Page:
A sparkplug performer at the microphone and a chameleonic talent on screen, Robin Williams improvised his way into Hollywood fame. In this week’s issue, Entertainment Weekly looks back at the career highlights and personal lows of the Oscar-winning actor. Williams, who died in an apparent suicide on Monday at age 63, struggled for much of his life with both substance abuse and depression.
But on camera, things seemed to go much easier. We recount a remarkable career that kicked off with a scene-stealing appearance on the ABC sitcom Happy Days in 1978 as an alien named Mork. “This unknown actor walked on our soundstage,” Henry Winkler recalls, “and it became crystal clear that I would not be able to look at him during the entire rehearsal and shooting of the episode without bursting out laughing.” Within a few years, Williams would prove that he had the chops to be a dramatic actor as well—he went on to earn four Oscar nominations, winning one for Good Will Hunting in 1998.
EW’s tribute includes a guide of his 10 most memorable performances, including his breakout role in the 1982 John Irving adaptation The World According to Garp, which EW film critic Chris Nashawaty dubs the actor’s greatest: “It’s whimsical, weird, idiosyncratic, humane, charming, and sad.”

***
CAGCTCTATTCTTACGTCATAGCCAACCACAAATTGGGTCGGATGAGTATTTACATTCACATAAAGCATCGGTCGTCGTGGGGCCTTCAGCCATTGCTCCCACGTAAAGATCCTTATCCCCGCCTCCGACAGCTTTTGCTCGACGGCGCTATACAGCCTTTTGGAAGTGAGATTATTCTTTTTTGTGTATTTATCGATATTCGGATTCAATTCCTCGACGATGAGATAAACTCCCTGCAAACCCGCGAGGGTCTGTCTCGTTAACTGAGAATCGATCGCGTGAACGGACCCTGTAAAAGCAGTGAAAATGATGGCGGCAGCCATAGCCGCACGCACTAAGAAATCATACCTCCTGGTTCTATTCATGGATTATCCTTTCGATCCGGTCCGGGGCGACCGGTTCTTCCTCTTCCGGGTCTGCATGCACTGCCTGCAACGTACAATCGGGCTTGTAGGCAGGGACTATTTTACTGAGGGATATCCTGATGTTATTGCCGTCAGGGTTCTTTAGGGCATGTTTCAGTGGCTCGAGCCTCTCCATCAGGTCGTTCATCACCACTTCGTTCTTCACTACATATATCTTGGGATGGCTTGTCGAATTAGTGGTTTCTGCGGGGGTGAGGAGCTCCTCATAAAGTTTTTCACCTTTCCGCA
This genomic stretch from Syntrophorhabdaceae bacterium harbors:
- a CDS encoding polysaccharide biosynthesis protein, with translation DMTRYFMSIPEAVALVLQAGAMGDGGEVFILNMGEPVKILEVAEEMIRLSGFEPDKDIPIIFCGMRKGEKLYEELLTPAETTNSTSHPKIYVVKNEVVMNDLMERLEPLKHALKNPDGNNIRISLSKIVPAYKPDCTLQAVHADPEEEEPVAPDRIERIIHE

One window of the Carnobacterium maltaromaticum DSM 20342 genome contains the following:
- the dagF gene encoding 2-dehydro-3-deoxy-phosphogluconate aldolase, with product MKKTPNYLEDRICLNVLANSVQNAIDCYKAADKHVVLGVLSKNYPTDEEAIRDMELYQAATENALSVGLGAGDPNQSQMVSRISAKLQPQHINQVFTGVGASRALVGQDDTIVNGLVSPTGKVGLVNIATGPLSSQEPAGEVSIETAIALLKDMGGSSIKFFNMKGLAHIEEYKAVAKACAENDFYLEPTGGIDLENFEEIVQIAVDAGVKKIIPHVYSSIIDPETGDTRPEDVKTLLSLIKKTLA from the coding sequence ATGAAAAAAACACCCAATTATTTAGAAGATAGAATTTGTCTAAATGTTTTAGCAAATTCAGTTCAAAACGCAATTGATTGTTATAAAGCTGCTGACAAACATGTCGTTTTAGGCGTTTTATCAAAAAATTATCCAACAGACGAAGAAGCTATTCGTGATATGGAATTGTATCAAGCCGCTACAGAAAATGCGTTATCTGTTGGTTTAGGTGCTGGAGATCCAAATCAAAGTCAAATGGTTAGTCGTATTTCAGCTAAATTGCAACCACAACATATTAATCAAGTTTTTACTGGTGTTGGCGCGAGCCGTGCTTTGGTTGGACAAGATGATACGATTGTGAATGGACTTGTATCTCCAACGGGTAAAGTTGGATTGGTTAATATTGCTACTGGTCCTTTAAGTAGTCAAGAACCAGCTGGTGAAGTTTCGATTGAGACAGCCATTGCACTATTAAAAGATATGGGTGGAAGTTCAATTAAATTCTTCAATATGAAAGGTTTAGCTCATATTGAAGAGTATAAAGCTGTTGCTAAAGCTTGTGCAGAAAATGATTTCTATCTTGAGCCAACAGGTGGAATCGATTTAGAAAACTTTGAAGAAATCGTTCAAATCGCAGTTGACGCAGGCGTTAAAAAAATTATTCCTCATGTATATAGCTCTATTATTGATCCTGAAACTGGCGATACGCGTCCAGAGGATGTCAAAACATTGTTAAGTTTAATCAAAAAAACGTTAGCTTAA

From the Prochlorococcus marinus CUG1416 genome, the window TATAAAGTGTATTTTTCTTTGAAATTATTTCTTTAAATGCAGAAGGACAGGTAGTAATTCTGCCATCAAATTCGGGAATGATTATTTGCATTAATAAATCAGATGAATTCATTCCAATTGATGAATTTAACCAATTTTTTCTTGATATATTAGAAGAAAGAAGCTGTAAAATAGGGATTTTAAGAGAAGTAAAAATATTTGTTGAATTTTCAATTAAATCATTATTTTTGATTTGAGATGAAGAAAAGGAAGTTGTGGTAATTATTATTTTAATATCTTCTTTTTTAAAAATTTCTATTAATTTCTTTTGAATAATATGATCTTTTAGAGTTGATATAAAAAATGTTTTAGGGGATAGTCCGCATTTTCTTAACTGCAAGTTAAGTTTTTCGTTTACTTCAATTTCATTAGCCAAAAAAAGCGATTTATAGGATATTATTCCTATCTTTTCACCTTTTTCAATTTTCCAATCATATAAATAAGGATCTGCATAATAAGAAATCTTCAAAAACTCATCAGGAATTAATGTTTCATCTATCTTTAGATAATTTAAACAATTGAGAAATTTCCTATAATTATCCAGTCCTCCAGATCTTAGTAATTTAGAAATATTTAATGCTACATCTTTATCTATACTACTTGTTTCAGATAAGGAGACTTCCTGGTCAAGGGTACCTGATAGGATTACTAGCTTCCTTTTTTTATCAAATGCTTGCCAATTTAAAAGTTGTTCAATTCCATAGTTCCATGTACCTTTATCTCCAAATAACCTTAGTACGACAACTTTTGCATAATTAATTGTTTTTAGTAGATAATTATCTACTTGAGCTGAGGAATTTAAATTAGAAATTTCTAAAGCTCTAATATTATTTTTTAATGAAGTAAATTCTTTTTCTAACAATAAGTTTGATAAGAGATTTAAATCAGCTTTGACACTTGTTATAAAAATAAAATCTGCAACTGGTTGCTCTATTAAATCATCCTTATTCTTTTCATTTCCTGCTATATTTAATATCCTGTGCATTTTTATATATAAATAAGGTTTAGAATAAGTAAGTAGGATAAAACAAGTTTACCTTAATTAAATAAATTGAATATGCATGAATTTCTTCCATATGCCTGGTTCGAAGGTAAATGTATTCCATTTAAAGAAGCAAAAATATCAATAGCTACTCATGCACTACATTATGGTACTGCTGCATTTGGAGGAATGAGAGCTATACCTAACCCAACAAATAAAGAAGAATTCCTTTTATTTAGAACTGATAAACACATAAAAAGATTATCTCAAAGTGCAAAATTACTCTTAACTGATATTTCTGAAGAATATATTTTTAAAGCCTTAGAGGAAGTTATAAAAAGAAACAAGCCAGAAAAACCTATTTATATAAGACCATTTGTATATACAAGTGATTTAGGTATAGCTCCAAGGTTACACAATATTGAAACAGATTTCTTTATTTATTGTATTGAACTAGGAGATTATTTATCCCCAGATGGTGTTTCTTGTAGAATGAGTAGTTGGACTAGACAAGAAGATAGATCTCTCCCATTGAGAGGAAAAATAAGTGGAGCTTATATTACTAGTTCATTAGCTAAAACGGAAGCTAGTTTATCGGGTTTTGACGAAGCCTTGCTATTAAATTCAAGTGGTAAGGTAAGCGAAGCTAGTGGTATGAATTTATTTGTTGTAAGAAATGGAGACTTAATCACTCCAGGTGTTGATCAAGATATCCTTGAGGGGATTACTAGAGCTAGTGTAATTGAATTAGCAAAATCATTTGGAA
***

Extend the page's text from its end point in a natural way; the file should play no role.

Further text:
Also in this issue, our Fall Movie Preview offers a close look at 88 of the season’s biggest new releases. We check in with David Fincher as he puts the finishing touches on his eagerly awaited adaptation of Gillian Flynn’s best-seller Gone Girl. We visit the sets of films like the Robert Downey Jr. legal/domestic drama The Judge and the Martin Luther King Jr. biopic Selma. We get Christopher Nolan to share exclusive details about his sci-fi mind trip Interstellar starring Matthew McConaughey, Anne Hathaway, and Jessica Chastain. And we delve into Jennifer Lawrence’s grittier new appearance as rebel leader Katniss Everdeen in The Hunger Games: Mockingjay Part 1. We even offer a ridiculously early Oscar scouting report on what movies are already generating awards buzz.
For more of EW’s tribute to Robin Williams, pick up a copy of this week’s Entertainment Weekly, on stands Friday.